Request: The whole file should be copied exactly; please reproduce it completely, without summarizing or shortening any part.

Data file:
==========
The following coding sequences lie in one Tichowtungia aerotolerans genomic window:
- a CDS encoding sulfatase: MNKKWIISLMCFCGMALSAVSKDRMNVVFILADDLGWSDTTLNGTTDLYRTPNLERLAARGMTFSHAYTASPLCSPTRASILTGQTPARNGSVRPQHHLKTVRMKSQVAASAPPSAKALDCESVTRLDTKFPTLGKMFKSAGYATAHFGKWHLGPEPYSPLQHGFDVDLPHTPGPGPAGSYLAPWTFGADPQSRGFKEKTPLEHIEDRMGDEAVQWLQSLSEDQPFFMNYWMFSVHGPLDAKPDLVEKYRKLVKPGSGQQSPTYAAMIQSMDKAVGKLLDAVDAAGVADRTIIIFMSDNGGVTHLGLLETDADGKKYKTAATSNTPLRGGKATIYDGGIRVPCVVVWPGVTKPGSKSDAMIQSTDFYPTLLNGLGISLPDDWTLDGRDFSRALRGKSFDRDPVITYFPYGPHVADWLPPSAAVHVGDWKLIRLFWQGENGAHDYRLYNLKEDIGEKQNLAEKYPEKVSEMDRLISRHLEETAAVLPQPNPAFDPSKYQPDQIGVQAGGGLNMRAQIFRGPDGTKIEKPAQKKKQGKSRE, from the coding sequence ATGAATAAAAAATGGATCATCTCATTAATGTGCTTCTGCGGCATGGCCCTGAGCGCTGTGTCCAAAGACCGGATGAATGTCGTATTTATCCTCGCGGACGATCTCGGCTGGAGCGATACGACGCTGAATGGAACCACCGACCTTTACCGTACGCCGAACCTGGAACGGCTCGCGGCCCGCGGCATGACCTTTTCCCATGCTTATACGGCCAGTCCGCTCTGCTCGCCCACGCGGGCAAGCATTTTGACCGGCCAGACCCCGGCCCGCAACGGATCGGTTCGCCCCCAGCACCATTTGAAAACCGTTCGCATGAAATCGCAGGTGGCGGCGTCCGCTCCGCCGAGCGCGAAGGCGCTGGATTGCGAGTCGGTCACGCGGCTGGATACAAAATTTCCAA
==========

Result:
The following coding sequences lie in one Tichowtungia aerotolerans genomic window:
- a CDS encoding sulfatase: MNKKWIISLMCFCGMALSAVSKDRMNVVFILADDLGWSDTTLNGTTDLYRTPNLERLAARGMTFSHAYTASPLCSPTRASILTGQTPARNGSVRPQHHLKTVRMKSQVAASAPPSAKALDCESVTRLDTKFPTLGKMFKSAGYATAHFGKWHLGPEPYSPLQHGFDVDLPHTPGPGPAGSYLAPWTFGADPQSRGFKEKTPLEHIEDRMGDEAVQWLQSLSEDQPFFMNYWMFSVHGPLDAKPDLVEKYRKLVKPGSGQQSPTYAAMIQSMDKAVGKLLDAVDAAGVADRTIIIFMSDNGGVTHLGLLETDADGKKYKTAATSNTPLRGGKATIYDGGIRVPCVVVWPGVTKPGSKSDAMIQSTDFYPTLLNGLGISLPDDWTLDGRDFSRALRGKSFDRDPVITYFPYGPHVADWLPPSAAVHVGDWKLIRLFWQGENGAHDYRLYNLKEDIGEKQNLAEKYPEKVSEMDRLISRHLEETAAVLPQPNPAFDPSKYQPDQIGVQAGGGLNMRAQIFRGPDGTKIEKPAQKKKQGKSRE, from the coding sequence ATGAATAAAAAATGGATCATCTCATTAATGTGCTTCTGCGGCATGGCCCTGAGCGCTGTGTCCAAAGACCGGATGAATGTCGTATTTATCCTCGCGGACGATCTCGGCTGGAGCGATACGACGCTGAATGGAACCACCGACCTTTACCGTACGCCGAACCTGGAACGGCTCGCGGCCCGCGGCATGACCTTTTCCCATGCTTATACGGCCAGTCCGCTCTGCTCGCCCACGCGGGCAAGCATTTTGACCGGCCAGACCCCGGCCCGCAACGGATCGGTTCGCCCCCAGCACCATTTGAAAACCGTTCGCATGAAATCGCAGGTGGCGGCGTCCGCTCCGCCGAGCGCGAAGGCGCTGGATTGCGAGTCGGTCACGCGGCTGGATACAAAATTTCCAA